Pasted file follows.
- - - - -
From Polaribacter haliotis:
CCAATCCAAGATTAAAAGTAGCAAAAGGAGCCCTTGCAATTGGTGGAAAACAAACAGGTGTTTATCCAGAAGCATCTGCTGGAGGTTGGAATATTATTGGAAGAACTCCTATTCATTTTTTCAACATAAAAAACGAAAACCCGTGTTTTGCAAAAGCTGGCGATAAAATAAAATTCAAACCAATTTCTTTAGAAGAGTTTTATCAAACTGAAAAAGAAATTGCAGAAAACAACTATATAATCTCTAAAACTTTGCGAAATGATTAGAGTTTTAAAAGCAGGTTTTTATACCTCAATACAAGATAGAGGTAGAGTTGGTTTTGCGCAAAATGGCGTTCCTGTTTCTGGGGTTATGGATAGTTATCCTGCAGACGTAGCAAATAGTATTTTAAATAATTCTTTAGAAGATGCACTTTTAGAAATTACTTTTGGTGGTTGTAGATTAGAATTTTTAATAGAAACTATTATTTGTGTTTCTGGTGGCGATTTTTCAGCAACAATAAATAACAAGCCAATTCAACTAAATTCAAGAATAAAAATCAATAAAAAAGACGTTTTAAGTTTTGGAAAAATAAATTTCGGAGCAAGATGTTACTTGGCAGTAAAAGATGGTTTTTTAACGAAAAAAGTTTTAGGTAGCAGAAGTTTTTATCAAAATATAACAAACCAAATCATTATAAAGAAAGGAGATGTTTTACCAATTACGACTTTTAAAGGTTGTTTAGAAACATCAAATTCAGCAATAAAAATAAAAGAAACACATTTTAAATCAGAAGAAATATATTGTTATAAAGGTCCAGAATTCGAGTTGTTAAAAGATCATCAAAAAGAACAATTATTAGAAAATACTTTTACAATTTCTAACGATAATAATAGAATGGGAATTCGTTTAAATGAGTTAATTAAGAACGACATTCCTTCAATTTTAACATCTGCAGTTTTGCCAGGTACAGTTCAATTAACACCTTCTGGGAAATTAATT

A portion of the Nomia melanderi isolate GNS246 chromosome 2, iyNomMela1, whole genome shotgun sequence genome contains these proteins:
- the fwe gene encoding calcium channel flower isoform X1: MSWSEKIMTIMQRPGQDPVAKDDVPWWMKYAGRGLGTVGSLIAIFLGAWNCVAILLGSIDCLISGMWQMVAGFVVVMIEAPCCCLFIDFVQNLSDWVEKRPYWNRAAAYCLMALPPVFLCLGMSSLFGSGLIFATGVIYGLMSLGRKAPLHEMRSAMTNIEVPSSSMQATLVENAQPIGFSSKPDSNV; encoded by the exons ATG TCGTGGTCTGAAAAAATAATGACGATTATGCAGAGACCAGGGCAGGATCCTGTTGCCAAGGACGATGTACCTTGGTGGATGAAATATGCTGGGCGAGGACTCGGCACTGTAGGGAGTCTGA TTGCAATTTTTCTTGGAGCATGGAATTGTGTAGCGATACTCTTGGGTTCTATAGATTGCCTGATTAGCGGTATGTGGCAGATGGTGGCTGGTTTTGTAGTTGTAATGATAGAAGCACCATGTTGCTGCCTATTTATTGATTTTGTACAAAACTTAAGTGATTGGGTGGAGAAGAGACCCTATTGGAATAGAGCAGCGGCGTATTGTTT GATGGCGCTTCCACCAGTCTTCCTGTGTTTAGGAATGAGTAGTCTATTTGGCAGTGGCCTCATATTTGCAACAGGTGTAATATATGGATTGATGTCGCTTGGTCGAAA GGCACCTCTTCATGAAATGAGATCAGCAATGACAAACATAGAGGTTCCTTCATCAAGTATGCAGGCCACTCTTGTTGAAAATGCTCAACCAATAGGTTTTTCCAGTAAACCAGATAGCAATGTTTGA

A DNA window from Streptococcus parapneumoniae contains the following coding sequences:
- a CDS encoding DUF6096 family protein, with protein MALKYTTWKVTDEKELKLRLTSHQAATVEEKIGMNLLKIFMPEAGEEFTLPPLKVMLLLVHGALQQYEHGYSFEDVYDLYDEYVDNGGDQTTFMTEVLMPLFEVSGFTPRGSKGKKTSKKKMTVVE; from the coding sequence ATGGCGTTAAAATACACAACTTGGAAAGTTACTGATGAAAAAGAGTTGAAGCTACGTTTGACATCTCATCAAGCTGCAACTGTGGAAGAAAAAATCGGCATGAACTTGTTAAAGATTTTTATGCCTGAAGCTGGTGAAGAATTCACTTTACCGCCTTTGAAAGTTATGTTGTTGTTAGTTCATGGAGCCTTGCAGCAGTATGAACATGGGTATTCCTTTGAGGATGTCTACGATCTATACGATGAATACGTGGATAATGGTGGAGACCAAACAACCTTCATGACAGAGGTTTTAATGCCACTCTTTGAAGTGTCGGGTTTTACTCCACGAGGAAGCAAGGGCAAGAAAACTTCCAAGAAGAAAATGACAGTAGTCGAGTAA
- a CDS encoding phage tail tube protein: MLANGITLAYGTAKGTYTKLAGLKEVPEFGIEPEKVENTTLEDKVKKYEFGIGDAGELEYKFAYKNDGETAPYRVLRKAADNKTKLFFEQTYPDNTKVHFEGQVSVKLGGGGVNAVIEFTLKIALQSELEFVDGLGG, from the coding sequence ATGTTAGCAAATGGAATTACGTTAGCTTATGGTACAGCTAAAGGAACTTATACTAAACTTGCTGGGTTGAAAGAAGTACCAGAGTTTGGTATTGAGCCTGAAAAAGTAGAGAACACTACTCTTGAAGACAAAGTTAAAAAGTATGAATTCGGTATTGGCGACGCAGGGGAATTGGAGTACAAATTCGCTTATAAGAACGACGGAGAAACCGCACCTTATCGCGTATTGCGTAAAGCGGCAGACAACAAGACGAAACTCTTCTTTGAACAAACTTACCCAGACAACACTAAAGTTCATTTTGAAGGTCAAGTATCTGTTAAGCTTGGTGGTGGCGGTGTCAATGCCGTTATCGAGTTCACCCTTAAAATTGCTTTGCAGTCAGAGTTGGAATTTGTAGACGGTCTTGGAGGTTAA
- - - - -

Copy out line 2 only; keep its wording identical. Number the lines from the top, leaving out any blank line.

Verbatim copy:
CCAATCCAAGATTAAAAGTAGCAAAAGGAGCCCTTGCAATTGGTGGAAAACAAACAGGTGTTTATCCAGAAGCATCTGCTGGAGGTTGGAATATTATTGGAAGAACTCCTATTCATTTTTTCAACATAAAAAACGAAAACCCGTGTTTTGCAAAAGCTGGCGATAAAATAAAATTCAAACCAATTTCTTTAGAAGAGTTTTATCAAACTGAAAAAGAAATTGCAGAAAACAACTATATAATCTCTAAAACTTTGCGAAATGATTAGAGTTTTAAAAGCAGGTTTTTATACCTCAATACAAGATAGAGGTAGAGTTGGTTTTGCGCAAAATGGCGTTCCTGTTTCTGGGGTTATGGATAGTTATCCTGCAGACGTAGCAAATAGTATTTTAAATAATTCTTTAGAAGATGCACTTTTAGAAATTACTTTTGGTGGTTGTAGATTAGAATTTTTAATAGAAACTATTATTTGTGTTTCTGGTGGCGATTTTTCAGCAACAATAAATAACAAGCCAATTCAACTAAATTCAAGAATAAAAATCAATAAAAAAGACGTTTTAAGTTTTGGAAAAATAAATTTCGGAGCAAGATGTTACTTGGCAGTAAAAGATGGTTTTTTAACGAAAAAAGTTTTAGGTAGCAGAAGTTTTTATCAAAATATAACAAACCAAATCATTATAAAGAAAGGAGATGTTTTACCAATTACGACTTTTAAAGGTTGTTTAGAAACATCAAATTCAGCAATAAAAATAAAAGAAACACATTTTAAATCAGAAGAAATATATTGTTATAAAGGTCCAGAATTCGAGTTGTTAAAAGATCATCAAAAAGAACAATTATTAGAAAATACTTTTACAATTTCTAACGATAATAATAGAATGGGAATTCGTTTAAATGAGTTAATTAAGAACGACATTCCTTCAATTTTAACATCTGCAGTTTTGCCAGGTACAGTTCAATTAACACCTTCTGGGAAATTAATT